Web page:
Von Trier, Lars
|born on||30 April 1956|
|Place||Copenhagen, Denmark, 55n40, 12e35|
|Timezone||MET h1e (is standard time)|
Danish film director and screenwriter. He is closely associated with the Dogme 95 collective – an avant-garde filmmaking movement – although his own films have taken a variety of approaches. His work has frequently divided critical opinion.
Von Trier began making films at age eleven. Von Trier suffers periodically from depression, as well as various fears and phobias, including an intense fear of flying. As he quipped in an interview, "basically, I'm afraid of everything in life, except filmmaking." His first publicly released film was the 1977 experimental short The Orchid Gardener and his first feature came seven years later with The Element of Crime (1984). Among many prizes, awards and nominations, he is the recipient of the Palme d'Or (for Dancer in the Dark), the Grand Prix, and the Prix du Jury at the Cannes Film Festival.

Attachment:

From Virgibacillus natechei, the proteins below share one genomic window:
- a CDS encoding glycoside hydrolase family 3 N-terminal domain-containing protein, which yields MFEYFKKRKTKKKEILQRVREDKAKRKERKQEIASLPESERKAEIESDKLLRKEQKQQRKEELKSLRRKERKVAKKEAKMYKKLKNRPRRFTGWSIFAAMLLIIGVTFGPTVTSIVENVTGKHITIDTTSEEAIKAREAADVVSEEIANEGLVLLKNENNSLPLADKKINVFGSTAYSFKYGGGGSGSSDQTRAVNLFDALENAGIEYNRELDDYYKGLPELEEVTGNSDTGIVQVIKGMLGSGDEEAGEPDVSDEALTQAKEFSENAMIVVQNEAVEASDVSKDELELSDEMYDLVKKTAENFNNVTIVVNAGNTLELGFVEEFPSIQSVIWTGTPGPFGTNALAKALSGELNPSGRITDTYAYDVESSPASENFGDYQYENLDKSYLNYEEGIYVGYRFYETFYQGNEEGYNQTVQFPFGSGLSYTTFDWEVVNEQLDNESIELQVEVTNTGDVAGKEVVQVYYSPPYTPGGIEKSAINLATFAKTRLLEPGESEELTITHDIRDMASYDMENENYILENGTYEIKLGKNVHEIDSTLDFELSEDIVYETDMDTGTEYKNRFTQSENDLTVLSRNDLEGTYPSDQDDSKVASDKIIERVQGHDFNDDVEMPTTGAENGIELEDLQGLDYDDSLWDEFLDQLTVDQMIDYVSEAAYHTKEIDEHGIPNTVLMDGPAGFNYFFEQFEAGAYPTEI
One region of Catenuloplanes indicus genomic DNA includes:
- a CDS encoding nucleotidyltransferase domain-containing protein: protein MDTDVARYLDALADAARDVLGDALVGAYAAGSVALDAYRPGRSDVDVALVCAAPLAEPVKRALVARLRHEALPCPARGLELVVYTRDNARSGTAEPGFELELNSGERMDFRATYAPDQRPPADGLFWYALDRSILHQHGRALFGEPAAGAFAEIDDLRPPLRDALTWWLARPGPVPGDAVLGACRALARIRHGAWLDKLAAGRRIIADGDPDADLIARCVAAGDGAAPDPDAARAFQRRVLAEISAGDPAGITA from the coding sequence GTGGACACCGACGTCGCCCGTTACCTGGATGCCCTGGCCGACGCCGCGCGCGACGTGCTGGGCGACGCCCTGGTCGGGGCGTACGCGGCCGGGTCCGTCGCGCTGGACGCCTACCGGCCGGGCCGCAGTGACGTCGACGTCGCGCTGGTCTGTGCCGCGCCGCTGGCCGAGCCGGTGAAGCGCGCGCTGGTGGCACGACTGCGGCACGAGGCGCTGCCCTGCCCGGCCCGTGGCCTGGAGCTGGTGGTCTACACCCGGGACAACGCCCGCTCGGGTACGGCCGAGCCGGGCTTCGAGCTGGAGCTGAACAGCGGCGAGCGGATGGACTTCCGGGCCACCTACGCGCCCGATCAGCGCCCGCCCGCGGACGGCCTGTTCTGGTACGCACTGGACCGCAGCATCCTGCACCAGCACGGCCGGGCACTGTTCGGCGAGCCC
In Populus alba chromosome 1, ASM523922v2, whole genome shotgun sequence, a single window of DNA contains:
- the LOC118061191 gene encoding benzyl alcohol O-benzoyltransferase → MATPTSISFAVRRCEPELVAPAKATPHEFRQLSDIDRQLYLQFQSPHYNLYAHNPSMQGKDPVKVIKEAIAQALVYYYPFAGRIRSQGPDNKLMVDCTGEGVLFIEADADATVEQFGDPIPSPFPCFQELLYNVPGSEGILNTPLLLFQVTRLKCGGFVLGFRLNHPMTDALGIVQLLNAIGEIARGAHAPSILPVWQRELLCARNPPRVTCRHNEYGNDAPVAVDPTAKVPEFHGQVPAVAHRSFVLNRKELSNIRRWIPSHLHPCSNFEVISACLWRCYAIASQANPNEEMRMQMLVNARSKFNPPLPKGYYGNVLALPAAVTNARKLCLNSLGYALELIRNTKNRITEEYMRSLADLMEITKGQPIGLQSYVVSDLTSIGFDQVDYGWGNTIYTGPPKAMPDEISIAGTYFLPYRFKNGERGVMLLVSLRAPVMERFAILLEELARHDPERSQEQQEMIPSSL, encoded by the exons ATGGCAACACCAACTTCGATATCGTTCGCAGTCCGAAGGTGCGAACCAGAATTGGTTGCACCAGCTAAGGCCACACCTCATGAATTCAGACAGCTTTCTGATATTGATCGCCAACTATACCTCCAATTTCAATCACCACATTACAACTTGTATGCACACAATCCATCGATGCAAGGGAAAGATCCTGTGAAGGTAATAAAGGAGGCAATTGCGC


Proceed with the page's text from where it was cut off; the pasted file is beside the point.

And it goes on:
His two most recent films are Melancholia (2011), a visually impressive, emotionally depressing drama about the end of the world due to collision with another celestial body, and Nymphomaniac (2013).
In 1989, Von Trier's mother revealed on her deathbed that the man who he thought was his father was not, and that she had had a tryst with her former employer, Fritz Michael Hartmann (1909–2000), who descended from a long line of Roman Catholic classical musicians (his grandfather was Emil Hartmann, his great grandfather J.P.E. Hartmann, his uncles included Niels Gade and Johan Ernst Hartmann and thus Niels Viggo Bentzon was his cousin). She stated that she did this to give her son "artistic genes".
date without time
- Diagnoses : Psychological : Depression
- Diagnoses : Psychological : Phobias
- Vocation : Entertain/Business : Director (film maker)
- Notable : Famous : Top 5% of Profession